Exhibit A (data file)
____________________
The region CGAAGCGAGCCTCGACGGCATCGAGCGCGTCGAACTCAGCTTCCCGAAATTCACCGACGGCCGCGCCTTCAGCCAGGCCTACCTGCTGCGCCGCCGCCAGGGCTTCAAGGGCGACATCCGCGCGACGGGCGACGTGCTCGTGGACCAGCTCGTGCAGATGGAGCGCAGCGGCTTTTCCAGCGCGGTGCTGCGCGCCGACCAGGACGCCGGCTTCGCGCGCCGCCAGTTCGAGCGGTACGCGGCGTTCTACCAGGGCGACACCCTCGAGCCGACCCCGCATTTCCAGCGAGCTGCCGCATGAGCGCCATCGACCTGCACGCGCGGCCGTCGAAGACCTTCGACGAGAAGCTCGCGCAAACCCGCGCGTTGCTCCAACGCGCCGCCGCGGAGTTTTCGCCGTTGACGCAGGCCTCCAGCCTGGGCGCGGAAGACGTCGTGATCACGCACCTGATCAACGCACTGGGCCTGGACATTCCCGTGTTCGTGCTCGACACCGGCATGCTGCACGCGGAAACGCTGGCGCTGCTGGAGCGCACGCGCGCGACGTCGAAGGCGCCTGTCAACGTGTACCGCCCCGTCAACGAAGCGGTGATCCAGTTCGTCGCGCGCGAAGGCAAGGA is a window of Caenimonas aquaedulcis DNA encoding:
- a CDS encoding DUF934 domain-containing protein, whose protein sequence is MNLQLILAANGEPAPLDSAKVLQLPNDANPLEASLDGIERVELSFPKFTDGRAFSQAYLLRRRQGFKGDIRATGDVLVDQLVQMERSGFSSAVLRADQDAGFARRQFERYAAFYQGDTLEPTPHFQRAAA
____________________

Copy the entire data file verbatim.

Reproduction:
The region CGAAGCGAGCCTCGACGGCATCGAGCGCGTCGAACTCAGCTTCCCGAAATTCACCGACGGCCGCGCCTTCAGCCAGGCCTACCTGCTGCGCCGCCGCCAGGGCTTCAAGGGCGACATCCGCGCGACGGGCGACGTGCTCGTGGACCAGCTCGTGCAGATGGAGCGCAGCGGCTTTTCCAGCGCGGTGCTGCGCGCCGACCAGGACGCCGGCTTCGCGCGCCGCCAGTTCGAGCGGTACGCGGCGTTCTACCAGGGCGACACCCTCGAGCCGACCCCGCATTTCCAGCGAGCTGCCGCATGAGCGCCATCGACCTGCACGCGCGGCCGTCGAAGACCTTCGACGAGAAGCTCGCGCAAACCCGCGCGTTGCTCCAACGCGCCGCCGCGGAGTTTTCGCCGTTGACGCAGGCCTCCAGCCTGGGCGCGGAAGACGTCGTGATCACGCACCTGATCAACGCACTGGGCCTGGACATTCCCGTGTTCGTGCTCGACACCGGCATGCTGCACGCGGAAACGCTGGCGCTGCTGGAGCGCACGCGCGCGACGTCGAAGGCGCCTGTCAACGTGTACCGCCCCGTCAACGAAGCGGTGATCCAGTTCGTCGCGCGCGAAGGCAAGGA is a window of Caenimonas aquaedulcis DNA encoding:
- a CDS encoding DUF934 domain-containing protein, whose protein sequence is MNLQLILAANGEPAPLDSAKVLQLPNDANPLEASLDGIERVELSFPKFTDGRAFSQAYLLRRRQGFKGDIRATGDVLVDQLVQMERSGFSSAVLRADQDAGFARRQFERYAAFYQGDTLEPTPHFQRAAA